Morris Dance Notation using abc
is a musical notation system developed by
It is in widespread use
for the transmission of folk music via ASCII text, and there
are numerous programs which convert the abc source code into
beautifully typeset score and/or audio outputs.
One of these abc client programs is abc2ps by Michael Methfessel
<firstname.lastname@example.org>. Starting with version 1.2.4 abc2ps
implements an experimental extension to the abc language
(w:) which permits alignment of lyrics with notes.
This extension can be applied to the problem of communicating
the notations of folk dancing; i.e., stepping and hand motions.
In particular, it is demonstrably applicable to morris dancing.
Applicability to Morris Dance Notation
Historically morris dance notation has been done by typesetting
(or handwriting) abbreviations of foot stepping and hand motions
under and over the musical score. This was the methodology
originally employed by Cecil Sharp in the Morris Book, and it
has been continued in one form or another in almost all subsequent
publications for teaching the morris.
In June of 1997 Norman Stanfield of the
Morris Dancing Discussion
List started a thread on the problem of jigs with slow capers.
The existing notation for the musical transitions into and out of slow
caper sections has rarely been precise enough to communicate exactly
how a tune might be played. In many cases the exact nature of the
pattern of stepping is equally ambiguous. Thus there is variation in
the interpretation of the dances.
The existence of variation is not a bad thing, the morris has plenty
of room for interpretation. However, it has been effectively
impossible to discuss these variations by any means other than
personal demonstrations by a dancer/musician pair or videos thereof.
Attempts to discuss jig slows via e-mail proved nearly
incomprehensible due to the combined uncertainty of music and
Norman Stanfield's posting caused me to realize that the aligned
lyrics of abc could also be applied to this problem of
morris dance. If one starts by creating abc code which
reproduces a particular interpretation of the music, it is then
possible to add the other elements of the morris dance using the
experimental ``w:'' syntax of abc2ps.
At this point my right brain interrupts and advises (actually what it
says is, "Shut up and dance!") that this technology is not useful to
dancers who dance using the right brain. However it is deeply
satisfying to dancers whose left brain demands involvement.
I am currently at the proof-of-concept stage in doing this,
and there is yet work to be done even on the existing examples.
I want to see if this might become a widely-used method for
transmitting morris (and other folk-) dance technology.
The Nutting Girl (FieldTown)
The first effort ever at doing this. I have the abc source code, a gzipped PostScript file,
and a GIF demonstrating
the output from abc2ps. This uses the tune from Bacon (which
nobody plays so simply) and my own haphazard notatation for
I have the abc source
code, a gzipped PostScript
file, and a GIF
demonstrating the output from abc2ps. This uses the tune from
Bacon, the stepping from Sharp's Morris Book, and some words
gleaned from MDDL postings during 1997 June.
The Nutting Girl (Bampton)
This is the fifth iteration of an ongoing experiment between
myself and Norman Stanfield. I've never done Bampton slows,
and there are many variants in use. Using abc we now
have a common vocabulary, and we have converged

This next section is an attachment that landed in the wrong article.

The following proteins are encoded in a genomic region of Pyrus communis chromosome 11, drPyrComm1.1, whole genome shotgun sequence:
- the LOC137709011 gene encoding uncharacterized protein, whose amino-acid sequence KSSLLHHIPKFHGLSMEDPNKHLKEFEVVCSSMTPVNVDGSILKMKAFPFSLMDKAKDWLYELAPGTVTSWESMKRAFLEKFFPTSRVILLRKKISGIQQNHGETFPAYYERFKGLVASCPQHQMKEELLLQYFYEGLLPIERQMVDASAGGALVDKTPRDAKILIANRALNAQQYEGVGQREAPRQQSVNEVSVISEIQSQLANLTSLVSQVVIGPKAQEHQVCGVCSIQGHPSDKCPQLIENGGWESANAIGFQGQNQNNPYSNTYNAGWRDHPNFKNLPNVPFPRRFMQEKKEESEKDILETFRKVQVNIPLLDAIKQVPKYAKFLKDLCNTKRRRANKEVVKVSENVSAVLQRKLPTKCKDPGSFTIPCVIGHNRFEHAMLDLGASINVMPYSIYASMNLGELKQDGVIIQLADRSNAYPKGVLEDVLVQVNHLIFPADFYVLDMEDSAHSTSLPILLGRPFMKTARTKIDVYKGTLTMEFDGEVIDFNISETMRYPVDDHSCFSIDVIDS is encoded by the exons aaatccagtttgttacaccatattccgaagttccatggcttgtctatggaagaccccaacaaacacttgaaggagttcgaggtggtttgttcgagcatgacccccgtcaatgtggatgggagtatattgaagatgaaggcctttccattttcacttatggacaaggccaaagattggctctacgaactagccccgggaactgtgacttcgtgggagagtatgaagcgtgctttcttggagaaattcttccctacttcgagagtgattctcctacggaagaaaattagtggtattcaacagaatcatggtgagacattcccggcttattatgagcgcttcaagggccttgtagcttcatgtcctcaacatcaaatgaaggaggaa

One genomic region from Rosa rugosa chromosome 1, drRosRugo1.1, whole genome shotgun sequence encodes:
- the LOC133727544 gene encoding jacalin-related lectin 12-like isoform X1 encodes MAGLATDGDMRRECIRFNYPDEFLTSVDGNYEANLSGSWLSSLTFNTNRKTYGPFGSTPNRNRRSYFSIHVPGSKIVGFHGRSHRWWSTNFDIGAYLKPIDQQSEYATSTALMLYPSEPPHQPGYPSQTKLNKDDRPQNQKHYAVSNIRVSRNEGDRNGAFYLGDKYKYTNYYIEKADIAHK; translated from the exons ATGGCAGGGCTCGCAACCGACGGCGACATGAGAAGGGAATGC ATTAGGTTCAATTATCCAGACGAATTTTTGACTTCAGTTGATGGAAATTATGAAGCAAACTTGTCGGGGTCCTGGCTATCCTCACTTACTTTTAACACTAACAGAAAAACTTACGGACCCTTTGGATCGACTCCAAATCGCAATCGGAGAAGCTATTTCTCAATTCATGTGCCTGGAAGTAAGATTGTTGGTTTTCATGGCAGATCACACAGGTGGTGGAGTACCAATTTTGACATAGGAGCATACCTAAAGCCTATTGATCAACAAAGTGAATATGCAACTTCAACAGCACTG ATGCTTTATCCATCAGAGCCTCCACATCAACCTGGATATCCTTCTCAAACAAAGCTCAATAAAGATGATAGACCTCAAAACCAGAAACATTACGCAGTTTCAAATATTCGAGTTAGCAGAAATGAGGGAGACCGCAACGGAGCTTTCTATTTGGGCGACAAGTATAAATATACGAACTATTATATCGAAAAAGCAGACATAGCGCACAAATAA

on this representation of the dance.
Comments, and Questions:
My analysis of the results of this collaborative experiment:
The music is almost as indicated by Sharp and Bacon.
This tune is from Bacon and is the Jour EFDS 1928 tune
published under FieldTown.
Some long notes (mostly in the C parts)
have been split into tied notes so that the stepping
can be shown on the right sub-beats.
The ending of the B part has been lengthened by a beat;
it thus corresponds to the Rollo Woods version.
This lengthening seems to satisfy stepping and musical
demands for Bampton and FieldTown; we believe that
Bacon has a transcription error in that last bar of B.
An alternative resolution would be to insert a quarter-note
rest at the end of the B (or perhaps the beginning of the C).
However, the solution we chose re-establishes the
parallel with the musical notation used for the
Nutting Girl jig.
Step and Caper (SC)
It is possible that there should be no instances of SC
(except at the very end). Postwar Bampton practice
seems to have replaced all SC by HC.
Part C1 with Upright Capers (UC)
These are the newer (slower, postwar, 1 and one-half
bar) form of UC as seen in Bacon. Sharp has the
(quicker, earlier, one bar) form of caper with
"straddle". (Perhaps this C might be better notated
in 6/4 time?)
Part C2 with Forrie Capers (HC)
Note that this representation has what might be
interpreted as 8 HC, whereas Sharp's representation of
an equivalent slow in Princess Royal has only 7 HC.
The HC in the two representations are out-of-phase by
180 degrees. Here the strong beat of the stepping
seems out-of-phase with the first beat of each bar.
(Perhaps this C might be better notated without the
bars of 2/4 time?)
Of particular concern are the bars at the end of the B
and beginning of the C parts.
- It works! People who have never met can use abc to
convey a precise description of a morris dance.
As I suspected, the music should be worked out first.
If all parties of the communication do not read
abc then it is essential to number each bar so
that the typeset result can be discussed more easily.
The worldwide number of folks interested in discussing morris
at this level of detail can be counted on one hand; everyone
else just does something that works.
Shut up and dance.
Back to the WWW Morris Music page.
Steve Allen <email@example.com>
Initial deployment: 1997-06-25